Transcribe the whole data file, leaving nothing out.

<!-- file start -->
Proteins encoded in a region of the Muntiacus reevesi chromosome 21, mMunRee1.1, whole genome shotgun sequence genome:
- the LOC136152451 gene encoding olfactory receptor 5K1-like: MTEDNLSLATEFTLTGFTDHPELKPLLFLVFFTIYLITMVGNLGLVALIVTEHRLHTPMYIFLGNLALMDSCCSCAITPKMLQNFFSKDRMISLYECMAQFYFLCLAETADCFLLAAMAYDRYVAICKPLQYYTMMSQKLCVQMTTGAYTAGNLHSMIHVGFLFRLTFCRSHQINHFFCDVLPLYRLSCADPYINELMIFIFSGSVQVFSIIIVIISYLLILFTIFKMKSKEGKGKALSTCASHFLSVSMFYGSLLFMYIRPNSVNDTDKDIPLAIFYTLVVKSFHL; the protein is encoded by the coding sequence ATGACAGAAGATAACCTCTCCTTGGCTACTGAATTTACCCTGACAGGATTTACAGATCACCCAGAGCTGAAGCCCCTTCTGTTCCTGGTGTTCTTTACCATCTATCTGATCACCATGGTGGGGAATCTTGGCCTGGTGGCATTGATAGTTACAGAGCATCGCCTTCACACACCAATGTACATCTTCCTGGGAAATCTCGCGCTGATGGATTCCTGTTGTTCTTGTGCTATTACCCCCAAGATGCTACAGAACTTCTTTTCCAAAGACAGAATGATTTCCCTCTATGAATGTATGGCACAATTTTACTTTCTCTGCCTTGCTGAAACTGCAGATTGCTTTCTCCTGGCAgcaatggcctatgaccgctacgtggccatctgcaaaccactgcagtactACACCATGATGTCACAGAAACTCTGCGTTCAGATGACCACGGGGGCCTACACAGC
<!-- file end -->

Proteins encoded in a region of the Muntiacus reevesi chromosome 21, mMunRee1.1, whole genome shotgun sequence genome:
- the LOC136152451 gene encoding olfactory receptor 5K1-like: MTEDNLSLATEFTLTGFTDHPELKPLLFLVFFTIYLITMVGNLGLVALIVTEHRLHTPMYIFLGNLALMDSCCSCAITPKMLQNFFSKDRMISLYECMAQFYFLCLAETADCFLLAAMAYDRYVAICKPLQYYTMMSQKLCVQMTTGAYTAGNLHSMIHVGFLFRLTFCRSHQINHFFCDVLPLYRLSCADPYINELMIFIFSGSVQVFSIIIVIISYLLILFTIFKMKSKEGKGKALSTCASHFLSVSMFYGSLLFMYIRPNSVNDTDKDIPLAIFYTLVVKSFHL; the protein is encoded by the coding sequence ATGACAGAAGATAACCTCTCCTTGGCTACTGAATTTACCCTGACAGGATTTACAGATCACCCAGAGCTGAAGCCCCTTCTGTTCCTGGTGTTCTTTACCATCTATCTGATCACCATGGTGGGGAATCTTGGCCTGGTGGCATTGATAGTTACAGAGCATCGCCTTCACACACCAATGTACATCTTCCTGGGAAATCTCGCGCTGATGGATTCCTGTTGTTCTTGTGCTATTACCCCCAAGATGCTACAGAACTTCTTTTCCAAAGACAGAATGATTTCCCTCTATGAATGTATGGCACAATTTTACTTTCTCTGCCTTGCTGAAACTGCAGATTGCTTTCTCCTGGCAgcaatggcctatgaccgctacgtggccatctgcaaaccactgcagtactACACCATGATGTCACAGAAACTCTGCGTTCAGATGACCACGGGGGCCTACACAGC